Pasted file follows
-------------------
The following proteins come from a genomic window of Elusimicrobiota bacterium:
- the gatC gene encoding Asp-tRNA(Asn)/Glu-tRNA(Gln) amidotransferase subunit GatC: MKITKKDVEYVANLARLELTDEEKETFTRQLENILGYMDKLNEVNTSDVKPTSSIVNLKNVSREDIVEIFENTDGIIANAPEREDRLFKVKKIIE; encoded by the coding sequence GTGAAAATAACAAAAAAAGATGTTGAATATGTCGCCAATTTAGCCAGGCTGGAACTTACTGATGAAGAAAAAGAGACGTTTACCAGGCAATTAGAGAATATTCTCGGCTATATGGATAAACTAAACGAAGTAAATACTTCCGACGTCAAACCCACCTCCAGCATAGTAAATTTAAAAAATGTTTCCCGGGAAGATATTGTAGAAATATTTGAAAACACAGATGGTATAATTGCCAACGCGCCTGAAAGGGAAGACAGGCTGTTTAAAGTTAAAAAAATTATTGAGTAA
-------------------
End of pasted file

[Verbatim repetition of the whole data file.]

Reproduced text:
The following proteins come from a genomic window of Elusimicrobiota bacterium:
- the gatC gene encoding Asp-tRNA(Asn)/Glu-tRNA(Gln) amidotransferase subunit GatC: MKITKKDVEYVANLARLELTDEEKETFTRQLENILGYMDKLNEVNTSDVKPTSSIVNLKNVSREDIVEIFENTDGIIANAPEREDRLFKVKKIIE; encoded by the coding sequence GTGAAAATAACAAAAAAAGATGTTGAATATGTCGCCAATTTAGCCAGGCTGGAACTTACTGATGAAGAAAAAGAGACGTTTACCAGGCAATTAGAGAATATTCTCGGCTATATGGATAAACTAAACGAAGTAAATACTTCCGACGTCAAACCCACCTCCAGCATAGTAAATTTAAAAAATGTTTCCCGGGAAGATATTGTAGAAATATTTGAAAACACAGATGGTATAATTGCCAACGCGCCTGAAAGGGAAGACAGGCTGTTTAAAGTTAAAAAAATTATTGAGTAA